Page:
Archive for May, 2012

The Recall Campaign Trail and Walker’s Road to Damascus

Posted in Uncategorized on May 19, 2012 by Jim Rosenberg

ImageAfter spending his first year in office forcing cities, counties and school districts to accept and enforce his worldview against public employee unions by gutting shared revenue and school aids while significantly defunding higher education, Gov. Scott Walker has miraculously rediscovered some constituencies that he had formerly abandoned, as he attempts to make his case in a looming recall election. It will be interesting to see who’s buying it. What seems clear is what he’s trying to buy; an election — and a succession of conveniently timed announcements are just another way to try to leverage the tens of millions he’s collected from right-wing donors across the country.

At the end of April, Walker unveiled a $100 million program to help revitalize Milwaukee’s central city. Mayor Tom Barrett, Walker’s Democratic opponent in next month’s recall, said he was pleased that the governor now wants to work with Milwaukee on job creation, reported the Milwaukee Journal-Sentinel.

“But I have to tell you,” Barrett said, “I question the sincerity of that when it comes 36 days before the recall election.  “Had this come during his time as county executive, had this come during the first 15 months of his term as governor, I may have felt he was more sincere. But the timing, one week basically after the state of Wisconsin was identified as the only state in the entire country that had a statistically significant decrease in jobs, raises the question of whether this is about creating jobs in Milwaukee or this is about saving Scott Walker’s job.”

In the seven years that Walker was Milwaukee County executive, Barrett said, Walker never showed any interest in promoting economic development in Milwaukee’s central city. Mr. Barrett is in a position to know that and I take him at his word. Gov. Walker is also in a position to know it, but taking him at his word is something that you just can’t do, unless maybe you’re a billionaire campaign donor like David Koch or Diane Hendricks and you’re asking about union-busting strategy.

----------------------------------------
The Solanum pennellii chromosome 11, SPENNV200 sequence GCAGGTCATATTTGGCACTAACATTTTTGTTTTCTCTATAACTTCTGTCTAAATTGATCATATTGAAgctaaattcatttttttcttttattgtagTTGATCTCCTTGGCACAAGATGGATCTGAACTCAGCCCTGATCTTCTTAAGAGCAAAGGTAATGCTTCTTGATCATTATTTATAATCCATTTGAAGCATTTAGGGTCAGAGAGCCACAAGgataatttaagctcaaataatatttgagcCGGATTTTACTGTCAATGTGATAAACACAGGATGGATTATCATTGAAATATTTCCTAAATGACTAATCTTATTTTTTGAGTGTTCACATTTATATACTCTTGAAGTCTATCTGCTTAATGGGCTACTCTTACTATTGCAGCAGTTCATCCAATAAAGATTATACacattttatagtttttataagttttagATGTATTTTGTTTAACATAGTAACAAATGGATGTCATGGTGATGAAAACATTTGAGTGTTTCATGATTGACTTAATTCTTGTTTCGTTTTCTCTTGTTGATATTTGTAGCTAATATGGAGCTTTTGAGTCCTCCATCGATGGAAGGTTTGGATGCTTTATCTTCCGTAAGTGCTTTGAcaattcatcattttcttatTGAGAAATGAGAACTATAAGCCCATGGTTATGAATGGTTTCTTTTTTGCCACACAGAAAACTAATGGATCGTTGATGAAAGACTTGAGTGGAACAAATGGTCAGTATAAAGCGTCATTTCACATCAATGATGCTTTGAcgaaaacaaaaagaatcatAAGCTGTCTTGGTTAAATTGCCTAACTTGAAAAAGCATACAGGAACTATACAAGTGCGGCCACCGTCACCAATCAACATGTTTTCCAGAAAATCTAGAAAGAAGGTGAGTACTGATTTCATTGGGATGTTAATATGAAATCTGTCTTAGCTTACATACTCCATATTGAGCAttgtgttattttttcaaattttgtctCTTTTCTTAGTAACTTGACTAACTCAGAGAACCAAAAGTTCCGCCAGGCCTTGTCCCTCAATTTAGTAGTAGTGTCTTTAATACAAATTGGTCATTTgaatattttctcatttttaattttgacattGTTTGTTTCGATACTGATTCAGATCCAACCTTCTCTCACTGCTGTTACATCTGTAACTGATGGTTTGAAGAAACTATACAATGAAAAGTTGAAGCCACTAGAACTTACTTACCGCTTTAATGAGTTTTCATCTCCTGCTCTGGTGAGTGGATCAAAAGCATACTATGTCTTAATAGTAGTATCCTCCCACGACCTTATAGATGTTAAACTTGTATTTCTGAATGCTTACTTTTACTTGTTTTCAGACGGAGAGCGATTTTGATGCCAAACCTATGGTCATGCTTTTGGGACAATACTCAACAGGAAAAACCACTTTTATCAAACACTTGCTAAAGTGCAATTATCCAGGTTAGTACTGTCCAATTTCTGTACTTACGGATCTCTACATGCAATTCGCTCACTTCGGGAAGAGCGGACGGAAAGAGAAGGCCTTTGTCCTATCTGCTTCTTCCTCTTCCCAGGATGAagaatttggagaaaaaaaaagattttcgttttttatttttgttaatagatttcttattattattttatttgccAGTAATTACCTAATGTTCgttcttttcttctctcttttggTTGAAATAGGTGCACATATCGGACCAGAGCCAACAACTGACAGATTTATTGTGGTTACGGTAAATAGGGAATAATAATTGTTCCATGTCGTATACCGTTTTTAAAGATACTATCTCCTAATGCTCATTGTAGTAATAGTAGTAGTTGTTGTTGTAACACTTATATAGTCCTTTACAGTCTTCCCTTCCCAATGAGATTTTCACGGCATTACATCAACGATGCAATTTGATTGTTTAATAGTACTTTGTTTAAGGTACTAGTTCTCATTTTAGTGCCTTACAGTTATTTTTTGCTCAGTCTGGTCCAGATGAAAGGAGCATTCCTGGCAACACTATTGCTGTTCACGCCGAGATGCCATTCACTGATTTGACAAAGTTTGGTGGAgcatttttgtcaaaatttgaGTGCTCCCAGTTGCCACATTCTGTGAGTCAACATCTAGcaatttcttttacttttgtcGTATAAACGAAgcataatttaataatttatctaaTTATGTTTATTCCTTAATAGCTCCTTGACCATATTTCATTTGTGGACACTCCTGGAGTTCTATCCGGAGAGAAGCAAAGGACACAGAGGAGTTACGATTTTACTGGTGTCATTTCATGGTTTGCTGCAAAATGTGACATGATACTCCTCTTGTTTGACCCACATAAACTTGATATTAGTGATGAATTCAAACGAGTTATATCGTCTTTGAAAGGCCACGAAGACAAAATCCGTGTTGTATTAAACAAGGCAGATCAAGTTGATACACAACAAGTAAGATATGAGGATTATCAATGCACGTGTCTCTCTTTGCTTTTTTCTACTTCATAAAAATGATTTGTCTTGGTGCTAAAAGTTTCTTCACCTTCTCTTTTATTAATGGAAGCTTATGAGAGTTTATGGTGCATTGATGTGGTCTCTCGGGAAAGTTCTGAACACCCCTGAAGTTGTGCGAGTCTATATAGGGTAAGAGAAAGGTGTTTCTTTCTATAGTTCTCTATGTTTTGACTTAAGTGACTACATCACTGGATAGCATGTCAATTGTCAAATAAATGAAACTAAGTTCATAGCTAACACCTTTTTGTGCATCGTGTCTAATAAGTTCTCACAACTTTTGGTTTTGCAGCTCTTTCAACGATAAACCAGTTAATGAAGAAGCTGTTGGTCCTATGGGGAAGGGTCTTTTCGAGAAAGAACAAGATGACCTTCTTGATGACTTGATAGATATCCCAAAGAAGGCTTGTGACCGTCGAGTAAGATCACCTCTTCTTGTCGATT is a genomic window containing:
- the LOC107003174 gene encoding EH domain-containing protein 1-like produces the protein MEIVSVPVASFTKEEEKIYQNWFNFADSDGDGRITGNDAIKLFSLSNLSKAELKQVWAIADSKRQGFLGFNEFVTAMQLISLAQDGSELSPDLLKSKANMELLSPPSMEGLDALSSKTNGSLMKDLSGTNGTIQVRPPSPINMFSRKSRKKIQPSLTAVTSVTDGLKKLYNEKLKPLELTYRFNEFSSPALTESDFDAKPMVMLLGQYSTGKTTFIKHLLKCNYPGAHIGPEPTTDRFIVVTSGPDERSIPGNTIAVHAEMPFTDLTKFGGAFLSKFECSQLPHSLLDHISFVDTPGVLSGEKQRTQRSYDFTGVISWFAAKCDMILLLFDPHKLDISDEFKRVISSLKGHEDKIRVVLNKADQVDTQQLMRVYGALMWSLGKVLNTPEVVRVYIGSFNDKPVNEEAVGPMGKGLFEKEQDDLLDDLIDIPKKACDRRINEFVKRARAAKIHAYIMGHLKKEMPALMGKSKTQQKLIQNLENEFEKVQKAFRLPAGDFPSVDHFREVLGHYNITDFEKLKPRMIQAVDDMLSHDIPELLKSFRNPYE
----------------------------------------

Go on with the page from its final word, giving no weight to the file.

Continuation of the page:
Walker didn’t show much interest in helping Milwaukee with his state budget.  Cuts to Milwaukee’s shared revenue, street and transportation aids came out to nearly $20 million this year, with even more slashed from Milwaukee County. Tax credits and loans make up the bulk of the guv’s new initiative for Milwaukee. That’s not the same as saying that the state will be spending $100 million, which is what Walker said was happening, according to the coverage. In reality, it’s saying he hopes other people will spend money, which the state is willing to help make more attractive with loans and tax credits. It sounds like a pretty good start in a very troubled place. But what mattered to Walker was to roll it out a few weeks before his recall election.  He’s most certainly going to lose in Milwaukee on June 5, but he’s hoping that it won’t be by as much as it might have been. Whether the effort is ultimately a successful program or not doesn’t really matter, because it will be masquerading as a current accomplishment until we know better and it’s fair to be wondering if it would have happened at all without the backdrop of the recall.